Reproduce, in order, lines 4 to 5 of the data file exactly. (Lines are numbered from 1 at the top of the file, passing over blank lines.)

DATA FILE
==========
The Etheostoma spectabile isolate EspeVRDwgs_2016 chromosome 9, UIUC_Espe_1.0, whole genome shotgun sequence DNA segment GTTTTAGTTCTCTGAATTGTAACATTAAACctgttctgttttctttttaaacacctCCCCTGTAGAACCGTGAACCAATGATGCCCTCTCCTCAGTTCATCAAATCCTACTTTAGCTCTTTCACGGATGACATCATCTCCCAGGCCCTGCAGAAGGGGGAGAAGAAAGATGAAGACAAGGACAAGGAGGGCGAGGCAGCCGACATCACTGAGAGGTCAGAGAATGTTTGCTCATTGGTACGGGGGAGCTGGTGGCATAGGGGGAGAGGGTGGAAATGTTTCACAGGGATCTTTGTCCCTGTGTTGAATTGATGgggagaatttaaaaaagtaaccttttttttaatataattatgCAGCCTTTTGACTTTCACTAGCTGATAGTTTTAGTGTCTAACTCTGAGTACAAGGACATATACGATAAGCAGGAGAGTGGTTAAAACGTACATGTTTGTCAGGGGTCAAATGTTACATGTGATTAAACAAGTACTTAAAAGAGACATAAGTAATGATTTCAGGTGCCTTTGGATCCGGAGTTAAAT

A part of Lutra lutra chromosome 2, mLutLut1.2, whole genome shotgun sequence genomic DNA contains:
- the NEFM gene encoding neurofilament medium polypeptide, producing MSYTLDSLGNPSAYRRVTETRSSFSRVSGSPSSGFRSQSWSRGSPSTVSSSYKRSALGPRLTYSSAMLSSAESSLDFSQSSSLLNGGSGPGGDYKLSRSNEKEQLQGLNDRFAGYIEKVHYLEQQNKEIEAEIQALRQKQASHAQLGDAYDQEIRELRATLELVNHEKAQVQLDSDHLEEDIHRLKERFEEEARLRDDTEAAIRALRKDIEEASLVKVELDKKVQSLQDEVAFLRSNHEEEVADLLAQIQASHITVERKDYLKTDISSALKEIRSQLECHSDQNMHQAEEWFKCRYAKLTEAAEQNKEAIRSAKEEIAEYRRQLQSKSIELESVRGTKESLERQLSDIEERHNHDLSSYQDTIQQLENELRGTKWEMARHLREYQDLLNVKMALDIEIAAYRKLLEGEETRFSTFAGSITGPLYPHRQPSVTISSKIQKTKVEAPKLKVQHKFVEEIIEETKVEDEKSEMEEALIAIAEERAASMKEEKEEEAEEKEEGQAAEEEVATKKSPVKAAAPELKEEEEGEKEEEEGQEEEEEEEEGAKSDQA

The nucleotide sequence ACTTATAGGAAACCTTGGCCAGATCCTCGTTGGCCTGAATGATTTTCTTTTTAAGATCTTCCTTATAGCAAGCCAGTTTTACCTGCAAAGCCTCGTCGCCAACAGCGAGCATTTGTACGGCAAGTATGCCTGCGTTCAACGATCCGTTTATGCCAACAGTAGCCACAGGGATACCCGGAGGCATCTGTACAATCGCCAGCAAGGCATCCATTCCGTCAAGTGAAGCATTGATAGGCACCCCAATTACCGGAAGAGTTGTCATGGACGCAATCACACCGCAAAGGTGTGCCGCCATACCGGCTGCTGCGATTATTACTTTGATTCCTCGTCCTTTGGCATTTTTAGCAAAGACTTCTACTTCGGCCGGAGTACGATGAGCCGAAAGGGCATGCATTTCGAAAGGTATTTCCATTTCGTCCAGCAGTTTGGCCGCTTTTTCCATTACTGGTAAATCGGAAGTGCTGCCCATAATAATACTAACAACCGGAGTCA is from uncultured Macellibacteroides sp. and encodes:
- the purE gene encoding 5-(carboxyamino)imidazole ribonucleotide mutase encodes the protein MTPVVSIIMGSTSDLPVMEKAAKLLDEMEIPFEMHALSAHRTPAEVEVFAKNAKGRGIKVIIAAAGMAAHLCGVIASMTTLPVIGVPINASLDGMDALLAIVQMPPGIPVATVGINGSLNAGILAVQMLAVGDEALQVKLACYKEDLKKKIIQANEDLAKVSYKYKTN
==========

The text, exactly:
The nucleotide sequence ACTTATAGGAAACCTTGGCCAGATCCTCGTTGGCCTGAATGATTTTCTTTTTAAGATCTTCCTTATAGCAAGCCAGTTTTACCTGCAAAGCCTCGTCGCCAACAGCGAGCATTTGTACGGCAAGTATGCCTGCGTTCAACGATCCGTTTATGCCAACAGTAGCCACAGGGATACCCGGAGGCATCTGTACAATCGCCAGCAAGGCATCCATTCCGTCAAGTGAAGCATTGATAGGCACCCCAATTACCGGAAGAGTTGTCATGGACGCAATCACACCGCAAAGGTGTGCCGCCATACCGGCTGCTGCGATTATTACTTTGATTCCTCGTCCTTTGGCATTTTTAGCAAAGACTTCTACTTCGGCCGGAGTACGATGAGCCGAAAGGGCATGCATTTCGAAAGGTATTTCCATTTCGTCCAGCAGTTTGGCCGCTTTTTCCATTACTGGTAAATCGGAAGTGCTGCCCATAATAATACTAACAACCGGAGTCA is from uncultured Macellibacteroides sp. and encodes:
- the purE gene encoding 5-(carboxyamino)imidazole ribonucleotide mutase encodes the protein MTPVVSIIMGSTSDLPVMEKAAKLLDEMEIPFEMHALSAHRTPAEVEVFAKNAKGRGIKVIIAAAGMAAHLCGVIASMTTLPVIGVPINASLDGMDALLAIVQMPPGIPVATVGINGSLNAGILAVQMLAVGDEALQVKLACYKEDLKKKIIQANEDLAKVSYKYKTN